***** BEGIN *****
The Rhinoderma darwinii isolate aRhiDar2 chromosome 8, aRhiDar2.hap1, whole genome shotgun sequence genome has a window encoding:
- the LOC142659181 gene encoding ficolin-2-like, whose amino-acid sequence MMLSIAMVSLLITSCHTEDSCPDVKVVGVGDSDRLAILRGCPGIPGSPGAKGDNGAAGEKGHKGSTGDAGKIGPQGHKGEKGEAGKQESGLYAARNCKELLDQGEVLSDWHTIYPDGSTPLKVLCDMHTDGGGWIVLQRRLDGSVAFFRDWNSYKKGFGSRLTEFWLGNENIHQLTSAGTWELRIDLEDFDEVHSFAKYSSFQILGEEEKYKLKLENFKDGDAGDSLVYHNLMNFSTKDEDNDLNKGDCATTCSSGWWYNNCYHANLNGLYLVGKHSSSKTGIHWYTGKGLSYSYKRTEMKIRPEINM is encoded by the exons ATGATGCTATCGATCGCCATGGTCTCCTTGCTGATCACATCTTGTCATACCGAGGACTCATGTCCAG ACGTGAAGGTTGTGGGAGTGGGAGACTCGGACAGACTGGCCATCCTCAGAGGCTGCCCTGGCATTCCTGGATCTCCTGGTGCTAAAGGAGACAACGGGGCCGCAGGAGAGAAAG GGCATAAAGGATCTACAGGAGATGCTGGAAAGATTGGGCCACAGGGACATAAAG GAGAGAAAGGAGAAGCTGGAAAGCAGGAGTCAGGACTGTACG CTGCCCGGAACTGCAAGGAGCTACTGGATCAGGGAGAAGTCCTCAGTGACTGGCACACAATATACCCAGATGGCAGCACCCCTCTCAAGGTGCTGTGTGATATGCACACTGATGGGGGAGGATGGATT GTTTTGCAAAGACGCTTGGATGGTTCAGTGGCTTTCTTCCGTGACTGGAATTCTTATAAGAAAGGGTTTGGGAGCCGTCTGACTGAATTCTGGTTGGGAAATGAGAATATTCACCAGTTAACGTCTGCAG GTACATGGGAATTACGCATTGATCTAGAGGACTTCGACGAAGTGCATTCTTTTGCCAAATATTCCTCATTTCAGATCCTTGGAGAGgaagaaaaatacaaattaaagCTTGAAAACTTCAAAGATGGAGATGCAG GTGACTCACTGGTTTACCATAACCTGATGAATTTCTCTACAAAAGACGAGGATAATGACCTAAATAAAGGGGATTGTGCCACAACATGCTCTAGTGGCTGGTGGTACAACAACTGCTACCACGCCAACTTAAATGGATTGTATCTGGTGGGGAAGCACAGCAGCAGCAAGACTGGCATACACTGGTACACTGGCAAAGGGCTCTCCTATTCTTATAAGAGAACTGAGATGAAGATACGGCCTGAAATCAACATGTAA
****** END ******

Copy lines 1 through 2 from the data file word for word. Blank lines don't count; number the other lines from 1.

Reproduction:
The Rhinoderma darwinii isolate aRhiDar2 chromosome 8, aRhiDar2.hap1, whole genome shotgun sequence genome has a window encoding:
- the LOC142659181 gene encoding ficolin-2-like, whose amino-acid sequence MMLSIAMVSLLITSCHTEDSCPDVKVVGVGDSDRLAILRGCPGIPGSPGAKGDNGAAGEKGHKGSTGDAGKIGPQGHKGEKGEAGKQESGLYAARNCKELLDQGEVLSDWHTIYPDGSTPLKVLCDMHTDGGGWIVLQRRLDGSVAFFRDWNSYKKGFGSRLTEFWLGNENIHQLTSAGTWELRIDLEDFDEVHSFAKYSSFQILGEEEKYKLKLENFKDGDAGDSLVYHNLMNFSTKDEDNDLNKGDCATTCSSGWWYNNCYHANLNGLYLVGKHSSSKTGIHWYTGKGLSYSYKRTEMKIRPEINM is encoded by the exons ATGATGCTATCGATCGCCATGGTCTCCTTGCTGATCACATCTTGTCATACCGAGGACTCATGTCCAG ACGTGAAGGTTGTGGGAGTGGGAGACTCGGACAGACTGGCCATCCTCAGAGGCTGCCCTGGCATTCCTGGATCTCCTGGTGCTAAAGGAGACAACGGGGCCGCAGGAGAGAAAG GGCATAAAGGATCTACAGGAGATGCTGGAAAGATTGGGCCACAGGGACATAAAG GAGAGAAAGGAGAAGCTGGAAAGCAGGAGTCAGGACTGTACG CTGCCCGGAACTGCAAGGAGCTACTGGATCAGGGAGAAGTCCTCAGTGACTGGCACACAATATACCCAGATGGCAGCACCCCTCTCAAGGTGCTGTGTGATATGCACACTGATGGGGGAGGATGGATT GTTTTGCAAAGACGCTTGGATGGTTCAGTGGCTTTCTTCCGTGACTGGAATTCTTATAAGAAAGGGTTTGGGAGCCGTCTGACTGAATTCTGGTTGGGAAATGAGAATATTCACCAGTTAACGTCTGCAG GTACATGGGAATTACGCATTGATCTAGAGGACTTCGACGAAGTGCATTCTTTTGCCAAATATTCCTCATTTCAGATCCTTGGAGAGgaagaaaaatacaaattaaagCTTGAAAACTTCAAAGATGGAGATGCAG GTGACTCACTGGTTTACCATAACCTGATGAATTTCTCTACAAAAGACGAGGATAATGACCTAAATAAAGGGGATTGTGCCACAACATGCTCTAGTGGCTGGTGGTACAACAACTGCTACCACGCCAACTTAAATGGATTGTATCTGGTGGGGAAGCACAGCAGCAGCAAGACTGGCATACACTGGTACACTGGCAAAGGGCTCTCCTATTCTTATAAGAGAACTGAGATGAAGATACGGCCTGAAATCAACATGTAA